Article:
The shepherd always tries to persuade the sheep that their interests and his own are the same.
--Stendhal (Marie-Henri Beyle), novelist (1783-1842)
(165:2.4) "The true shepherd gathers his flock into the fold for the night in times of danger. And when the morning has come, he enters into the fold by the door, and when he calls, the sheep know his voice. Every shepherd who gains entrance to the sheepfold by any other means than by the door is a thief and a robber. The true shepherd enters the fold after the porter has opened the door for him, and his sheep, knowing his voice, come out at his word; and when they that are his are thus brought forth, the true shepherd goes before them; he leads the way and the sheep follow him. His sheep follow him because they know his voice; they will not follow a stranger. They will flee from the stranger because they know not his voice. This multitude which is gathered about us here are like sheep without a shepherd, but when we speak to them, they know the shepherd's voice, and they follow after us; at least, those who hunger for truth and thirst for righteousness do. Some of you are not of my fold; you know not my voice, and you do not follow me. And because you are false shepherds, the sheep know not your voice and will not follow you."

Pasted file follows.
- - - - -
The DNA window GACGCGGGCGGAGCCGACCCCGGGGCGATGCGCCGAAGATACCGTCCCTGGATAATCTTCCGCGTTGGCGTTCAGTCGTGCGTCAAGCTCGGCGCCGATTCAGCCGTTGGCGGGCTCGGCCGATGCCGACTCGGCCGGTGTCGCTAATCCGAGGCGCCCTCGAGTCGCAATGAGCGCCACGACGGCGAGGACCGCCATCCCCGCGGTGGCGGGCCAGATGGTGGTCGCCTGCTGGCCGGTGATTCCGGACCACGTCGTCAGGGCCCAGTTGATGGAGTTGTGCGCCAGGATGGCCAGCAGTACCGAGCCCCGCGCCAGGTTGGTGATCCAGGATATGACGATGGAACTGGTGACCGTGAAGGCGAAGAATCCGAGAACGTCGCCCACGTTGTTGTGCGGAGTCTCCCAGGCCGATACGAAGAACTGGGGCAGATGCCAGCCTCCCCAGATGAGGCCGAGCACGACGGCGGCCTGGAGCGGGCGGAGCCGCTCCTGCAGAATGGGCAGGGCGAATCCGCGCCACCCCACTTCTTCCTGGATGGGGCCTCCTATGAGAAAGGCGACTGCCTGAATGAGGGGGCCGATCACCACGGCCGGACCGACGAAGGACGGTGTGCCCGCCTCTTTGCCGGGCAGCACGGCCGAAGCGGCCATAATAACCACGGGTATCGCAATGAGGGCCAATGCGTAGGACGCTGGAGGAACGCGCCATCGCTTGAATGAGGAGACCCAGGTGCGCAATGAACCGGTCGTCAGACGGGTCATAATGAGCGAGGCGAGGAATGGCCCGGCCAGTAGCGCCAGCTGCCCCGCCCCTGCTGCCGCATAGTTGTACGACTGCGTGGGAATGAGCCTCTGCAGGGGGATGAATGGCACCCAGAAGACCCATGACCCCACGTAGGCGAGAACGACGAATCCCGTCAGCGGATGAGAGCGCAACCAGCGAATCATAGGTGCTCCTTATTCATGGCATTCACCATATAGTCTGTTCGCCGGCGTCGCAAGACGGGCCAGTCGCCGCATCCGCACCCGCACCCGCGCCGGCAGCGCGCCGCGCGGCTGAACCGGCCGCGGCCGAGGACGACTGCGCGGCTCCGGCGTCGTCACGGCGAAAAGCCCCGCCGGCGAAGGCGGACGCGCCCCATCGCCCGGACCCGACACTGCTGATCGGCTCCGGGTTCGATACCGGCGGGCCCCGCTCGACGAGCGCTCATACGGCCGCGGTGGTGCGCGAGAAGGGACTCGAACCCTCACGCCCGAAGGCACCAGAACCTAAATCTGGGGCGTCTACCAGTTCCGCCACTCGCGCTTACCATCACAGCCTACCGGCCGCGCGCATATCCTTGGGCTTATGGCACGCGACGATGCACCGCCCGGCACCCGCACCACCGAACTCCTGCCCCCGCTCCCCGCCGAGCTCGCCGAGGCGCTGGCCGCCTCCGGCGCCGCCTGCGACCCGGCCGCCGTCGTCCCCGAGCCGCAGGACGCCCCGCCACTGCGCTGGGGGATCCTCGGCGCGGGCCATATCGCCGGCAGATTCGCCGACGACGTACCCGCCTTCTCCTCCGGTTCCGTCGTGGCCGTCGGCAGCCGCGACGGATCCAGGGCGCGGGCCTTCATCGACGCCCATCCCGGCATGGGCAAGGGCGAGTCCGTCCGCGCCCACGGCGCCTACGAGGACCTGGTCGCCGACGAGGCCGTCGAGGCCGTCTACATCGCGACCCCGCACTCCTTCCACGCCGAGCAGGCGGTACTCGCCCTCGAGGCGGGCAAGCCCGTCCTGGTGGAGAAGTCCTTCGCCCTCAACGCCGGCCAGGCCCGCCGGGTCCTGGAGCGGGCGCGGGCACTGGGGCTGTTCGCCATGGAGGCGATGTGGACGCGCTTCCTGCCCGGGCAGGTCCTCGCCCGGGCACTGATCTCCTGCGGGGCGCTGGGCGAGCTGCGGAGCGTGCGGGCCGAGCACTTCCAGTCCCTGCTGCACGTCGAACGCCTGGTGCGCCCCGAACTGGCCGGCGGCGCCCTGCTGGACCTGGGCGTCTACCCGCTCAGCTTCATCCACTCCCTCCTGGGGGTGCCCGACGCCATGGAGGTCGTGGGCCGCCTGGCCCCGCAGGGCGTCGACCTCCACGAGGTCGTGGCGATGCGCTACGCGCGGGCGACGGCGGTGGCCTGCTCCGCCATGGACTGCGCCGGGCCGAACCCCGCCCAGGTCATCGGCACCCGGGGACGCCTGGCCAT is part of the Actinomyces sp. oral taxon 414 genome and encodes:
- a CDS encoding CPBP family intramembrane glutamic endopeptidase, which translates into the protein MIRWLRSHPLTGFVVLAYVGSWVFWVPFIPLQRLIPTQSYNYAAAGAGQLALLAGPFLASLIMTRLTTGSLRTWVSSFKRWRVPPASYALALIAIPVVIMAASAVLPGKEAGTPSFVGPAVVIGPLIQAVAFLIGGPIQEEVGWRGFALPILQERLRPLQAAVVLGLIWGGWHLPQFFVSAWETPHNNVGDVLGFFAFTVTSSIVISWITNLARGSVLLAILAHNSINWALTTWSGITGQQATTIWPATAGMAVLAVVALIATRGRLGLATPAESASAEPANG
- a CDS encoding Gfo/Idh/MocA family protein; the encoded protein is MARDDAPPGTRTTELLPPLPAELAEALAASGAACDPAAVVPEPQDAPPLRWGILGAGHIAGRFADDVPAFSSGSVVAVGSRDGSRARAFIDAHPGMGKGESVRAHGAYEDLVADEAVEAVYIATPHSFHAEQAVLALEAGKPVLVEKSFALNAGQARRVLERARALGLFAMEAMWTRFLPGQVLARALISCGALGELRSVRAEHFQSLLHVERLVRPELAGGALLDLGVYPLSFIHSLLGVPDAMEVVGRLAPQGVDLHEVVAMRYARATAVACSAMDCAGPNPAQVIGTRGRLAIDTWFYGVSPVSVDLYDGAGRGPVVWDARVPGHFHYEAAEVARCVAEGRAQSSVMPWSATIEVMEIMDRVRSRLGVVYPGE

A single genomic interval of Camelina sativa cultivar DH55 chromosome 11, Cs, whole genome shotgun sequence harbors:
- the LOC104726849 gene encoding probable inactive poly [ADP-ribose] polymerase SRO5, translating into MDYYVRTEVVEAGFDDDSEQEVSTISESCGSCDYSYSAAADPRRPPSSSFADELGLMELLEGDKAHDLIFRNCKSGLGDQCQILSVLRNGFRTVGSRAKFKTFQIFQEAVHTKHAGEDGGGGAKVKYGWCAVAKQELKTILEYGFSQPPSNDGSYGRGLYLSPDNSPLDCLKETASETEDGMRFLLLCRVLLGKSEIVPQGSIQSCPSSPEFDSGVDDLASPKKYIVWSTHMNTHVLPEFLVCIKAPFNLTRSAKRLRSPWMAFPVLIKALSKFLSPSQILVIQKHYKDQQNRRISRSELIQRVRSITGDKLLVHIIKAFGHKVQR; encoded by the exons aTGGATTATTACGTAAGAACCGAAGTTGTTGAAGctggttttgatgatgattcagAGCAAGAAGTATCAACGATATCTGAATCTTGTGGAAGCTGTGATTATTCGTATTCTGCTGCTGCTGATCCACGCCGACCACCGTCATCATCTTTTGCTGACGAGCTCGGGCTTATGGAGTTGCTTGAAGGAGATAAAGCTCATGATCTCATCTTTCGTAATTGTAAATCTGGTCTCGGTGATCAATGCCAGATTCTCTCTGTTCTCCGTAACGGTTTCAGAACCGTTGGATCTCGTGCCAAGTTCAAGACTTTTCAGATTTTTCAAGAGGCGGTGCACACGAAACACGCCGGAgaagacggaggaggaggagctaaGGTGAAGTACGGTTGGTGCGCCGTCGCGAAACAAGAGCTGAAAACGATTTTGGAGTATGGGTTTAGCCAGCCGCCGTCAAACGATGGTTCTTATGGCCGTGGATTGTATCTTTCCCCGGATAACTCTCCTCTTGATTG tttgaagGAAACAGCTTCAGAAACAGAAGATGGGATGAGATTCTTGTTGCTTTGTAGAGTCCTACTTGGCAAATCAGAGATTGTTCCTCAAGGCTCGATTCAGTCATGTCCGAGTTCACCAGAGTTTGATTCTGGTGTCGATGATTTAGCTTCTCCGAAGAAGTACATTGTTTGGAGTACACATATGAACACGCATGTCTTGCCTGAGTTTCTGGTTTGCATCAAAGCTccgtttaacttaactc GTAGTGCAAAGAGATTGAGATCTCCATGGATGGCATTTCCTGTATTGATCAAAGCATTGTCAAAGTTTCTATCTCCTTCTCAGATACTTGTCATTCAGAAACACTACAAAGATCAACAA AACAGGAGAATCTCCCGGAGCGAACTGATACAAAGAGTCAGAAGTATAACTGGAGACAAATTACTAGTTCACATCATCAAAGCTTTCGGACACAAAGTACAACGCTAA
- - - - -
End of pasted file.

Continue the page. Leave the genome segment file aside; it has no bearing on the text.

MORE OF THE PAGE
(165:2.6) "You who would be the undershepherds of my Father's flocks must not only be worthy leaders, but you must also feed the flock with good food; you are not true shepherds unless you lead your flocks into green pastures and beside still waters.
Marie-Henri Beyle, better known by his pen name Stendhal, was a 19th-century French writer. Best known for the novels Le Rouge et le Noir (The Red and the Black, 1830) and La Chartreuse de Parme (The Charterhouse of Parma, 1839), he is highly regarded for the acute analysis of his characters' psychology and considered one of the earliest and foremost practitioners of realism.
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